Code 42 Software has released CrashPlan 3.5.2, a small maintenance release for the popular Internet backup software that does make one major change — dropping support for Mac OS X 10.4 Tiger. (To learn more about CrashPlan, check out Joe Kissell’s “Take Control of CrashPlan Backups.”) A CrashPlan support page notes that current backups and restores will continue uninterrupted, but it does recommend upgrading to a later edition of Mac OS X in order to take advantage of features in future versions. CrashPlan 3.5.2 adds support for Retina displays, support for Java 7, and localizations for Japanese, Portuguese, Chinese (Simplified) and Chinese (Traditional). It also fixes an issue with Web restore that affected some users, improves cross-platform computer adoptions, and ensures the menu bar no longer disappears after the system wakes from sleep. There’s no need to download CrashPlan 3.5.2 manually, as the app will automatically upgrade on its own on Macs running 10.5 Leopard and later (though it might take a few days). (Free with a 30-day trial of the CrashPlan+ online backup service, 21.2 MB, release notes)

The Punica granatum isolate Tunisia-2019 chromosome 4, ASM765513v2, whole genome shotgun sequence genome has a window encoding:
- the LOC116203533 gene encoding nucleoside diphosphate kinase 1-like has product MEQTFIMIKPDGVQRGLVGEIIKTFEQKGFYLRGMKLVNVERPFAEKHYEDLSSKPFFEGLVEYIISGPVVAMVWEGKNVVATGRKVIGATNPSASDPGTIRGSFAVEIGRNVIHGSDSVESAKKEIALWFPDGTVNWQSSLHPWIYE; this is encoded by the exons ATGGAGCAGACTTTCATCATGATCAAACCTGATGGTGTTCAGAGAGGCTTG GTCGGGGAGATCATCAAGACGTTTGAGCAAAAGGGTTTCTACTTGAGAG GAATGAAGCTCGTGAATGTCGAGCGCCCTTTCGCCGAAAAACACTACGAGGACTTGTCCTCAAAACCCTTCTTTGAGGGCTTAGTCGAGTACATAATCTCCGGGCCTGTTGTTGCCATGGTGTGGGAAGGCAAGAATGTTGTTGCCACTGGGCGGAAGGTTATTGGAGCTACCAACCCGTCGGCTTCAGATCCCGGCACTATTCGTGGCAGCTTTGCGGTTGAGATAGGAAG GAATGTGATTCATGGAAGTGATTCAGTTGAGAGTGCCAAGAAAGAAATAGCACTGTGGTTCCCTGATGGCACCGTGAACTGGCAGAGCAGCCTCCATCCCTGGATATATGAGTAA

Springy Dock Tricks
If you drag a file and hover over Dock icons, various useful things happen which are similar to Finder springing. If it's a window, the window un-minimizes from the Dock. If it's a stack, the corresponding folder in the Finder opens. If it's the Finder, it brings the Finder to the foreground and opens a window if one doesn't exist already. But the coolest (and most hidden) springing trick is if you hover over an application and press the Space bar, the application comes to the foreground. This is great for things like grabbing a file from somewhere to drop into a Mail composition window that's otherwise hidden. Grab the file you want, hover over the Mail icon, press the Space bar, and Mail comes to the front for you to drop the file into the compose window. Be sure that Spring-Loaded Folders and Windows is enabled in the Finder Preferences window.
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